The uncut field grass is growing heavier, falling over, lodged before it can be cut; the undulations of summer breezes urge it back upright. It has matured too fast, rising up too lush, too overcome with itself so that it can no longer stand unsupported. We must work fast to save it and more rain is on the way.
Light and wind work magic on a field of melting tall grass. The blades of the mower will come to lay it to the ground in green streams that flow up and down the slopes. It will lie comfortless in its stoneless cemetery rows, until tossed about by the tedder into random piles to dry, then raked back into a semblance of order in mounded lines flowing over the landscape.
It will be crushed and bound together for transport to the barn, no longer bending but bent, no longer flowing but flown, no longer growing but grown
We move at summer’s pace to ensure the grasses become fodder for the beasts of the farm during the cold nights when the wind beats at the doors. It will melt in their mouths, as it was meant to be.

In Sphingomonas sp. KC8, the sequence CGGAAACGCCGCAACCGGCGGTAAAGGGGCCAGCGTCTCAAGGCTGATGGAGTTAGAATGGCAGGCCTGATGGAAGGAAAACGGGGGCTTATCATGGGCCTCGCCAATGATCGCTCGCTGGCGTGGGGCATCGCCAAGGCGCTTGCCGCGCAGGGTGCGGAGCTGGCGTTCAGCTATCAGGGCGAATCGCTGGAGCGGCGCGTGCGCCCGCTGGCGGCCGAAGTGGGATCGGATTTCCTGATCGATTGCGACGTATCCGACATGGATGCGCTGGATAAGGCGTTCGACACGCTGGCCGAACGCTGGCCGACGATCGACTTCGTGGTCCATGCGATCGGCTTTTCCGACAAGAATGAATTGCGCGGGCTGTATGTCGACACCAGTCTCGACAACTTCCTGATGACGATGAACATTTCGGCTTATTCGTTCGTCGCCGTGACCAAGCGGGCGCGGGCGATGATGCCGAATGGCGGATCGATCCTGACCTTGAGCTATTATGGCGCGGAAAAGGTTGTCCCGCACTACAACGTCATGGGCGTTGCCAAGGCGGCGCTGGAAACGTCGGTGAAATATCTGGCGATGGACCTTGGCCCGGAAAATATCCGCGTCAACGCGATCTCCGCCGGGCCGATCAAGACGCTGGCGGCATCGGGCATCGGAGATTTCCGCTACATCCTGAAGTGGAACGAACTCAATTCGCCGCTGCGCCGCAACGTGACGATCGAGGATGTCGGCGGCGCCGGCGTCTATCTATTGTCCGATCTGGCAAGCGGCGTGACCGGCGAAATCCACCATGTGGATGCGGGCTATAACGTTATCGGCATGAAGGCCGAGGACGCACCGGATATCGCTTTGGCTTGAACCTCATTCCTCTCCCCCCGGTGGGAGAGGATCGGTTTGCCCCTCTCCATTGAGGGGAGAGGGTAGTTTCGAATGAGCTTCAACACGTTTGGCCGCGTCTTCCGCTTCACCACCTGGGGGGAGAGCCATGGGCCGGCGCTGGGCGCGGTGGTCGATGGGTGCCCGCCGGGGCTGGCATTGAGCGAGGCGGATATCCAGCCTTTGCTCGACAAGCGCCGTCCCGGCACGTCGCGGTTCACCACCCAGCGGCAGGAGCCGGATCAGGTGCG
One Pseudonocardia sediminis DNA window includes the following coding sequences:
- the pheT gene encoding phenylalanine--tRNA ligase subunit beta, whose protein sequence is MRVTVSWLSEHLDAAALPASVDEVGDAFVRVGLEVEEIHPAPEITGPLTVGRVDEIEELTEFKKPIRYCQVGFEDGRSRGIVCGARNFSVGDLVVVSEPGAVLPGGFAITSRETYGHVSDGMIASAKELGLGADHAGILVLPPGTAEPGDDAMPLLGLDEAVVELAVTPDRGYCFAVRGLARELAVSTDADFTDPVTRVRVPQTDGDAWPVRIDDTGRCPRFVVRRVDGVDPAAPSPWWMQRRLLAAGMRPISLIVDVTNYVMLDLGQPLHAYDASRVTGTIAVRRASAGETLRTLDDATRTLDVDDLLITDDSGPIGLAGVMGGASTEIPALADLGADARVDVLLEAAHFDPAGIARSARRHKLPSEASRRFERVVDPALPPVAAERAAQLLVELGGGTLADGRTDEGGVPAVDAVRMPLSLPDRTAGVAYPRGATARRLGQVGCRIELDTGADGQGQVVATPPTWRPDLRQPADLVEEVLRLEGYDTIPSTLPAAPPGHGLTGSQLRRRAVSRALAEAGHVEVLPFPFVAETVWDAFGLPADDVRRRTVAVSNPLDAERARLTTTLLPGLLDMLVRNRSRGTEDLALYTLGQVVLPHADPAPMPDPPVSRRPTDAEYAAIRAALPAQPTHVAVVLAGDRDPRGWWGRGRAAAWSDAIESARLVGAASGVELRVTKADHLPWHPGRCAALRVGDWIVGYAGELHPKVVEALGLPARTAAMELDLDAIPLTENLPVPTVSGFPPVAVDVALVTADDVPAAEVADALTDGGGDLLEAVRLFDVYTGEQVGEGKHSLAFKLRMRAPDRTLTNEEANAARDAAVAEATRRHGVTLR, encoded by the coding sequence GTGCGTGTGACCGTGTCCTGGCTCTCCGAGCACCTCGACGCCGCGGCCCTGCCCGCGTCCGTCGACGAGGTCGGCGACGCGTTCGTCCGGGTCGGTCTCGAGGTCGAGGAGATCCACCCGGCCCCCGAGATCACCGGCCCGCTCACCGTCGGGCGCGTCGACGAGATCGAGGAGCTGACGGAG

Flowers preach to us if we will hear: The rose saith in the dewy morn: I am most fair; Yet all my loveliness is born Upon a thorn. The poppy saith amid the corn: Let but my scarlet head appear And I am held in scorn; Yet juice of subtle virtue lies Within my cup of curious dyes. The lilies say: Behold how we Preach without words of purity. The violets whisper from the shade Which their own leaves have made: Men scent our fragrance on the air, Yet take no heed Of humble lessons we would read. But not alone the fairest flowers: The merest grass Along the roadside where we pass, Lichen and moss and sturdy weed, Tell of His love who sends the dew, The rain and sunshine too, To nourish one small seed. ~Christina Rossetti fromGoblin Market, The Prince’s Progress, and Other Poems
Some sermons are written bold with color, illustrated with powerful gospel stories of righteousness and redemption in the face of our sin.
Some sermon passages are fragrant with the scent of grace and forgiveness, lingering long after the words are spoken.
Some sermon stories remain subtle and hidden, cryptic messages like the blooms that grow close to the ground, barely visible.
We need to hear them all preached, but most of all we need those every day plain-to-the-bone sermons which are trampled and tread upon, springing back up to guide our feet to the best pathway home. No color, no fragrance, no hiding: just celebrating the ubiquitous lichens, mosses and grasses and weeds which exist solely to help cushion our inevitable fall and help us rise up again.
Open the window, and let the air Freshly blow upon face and hair, And fill the room, as it fills the night, With the breath of the rain’s sweet might.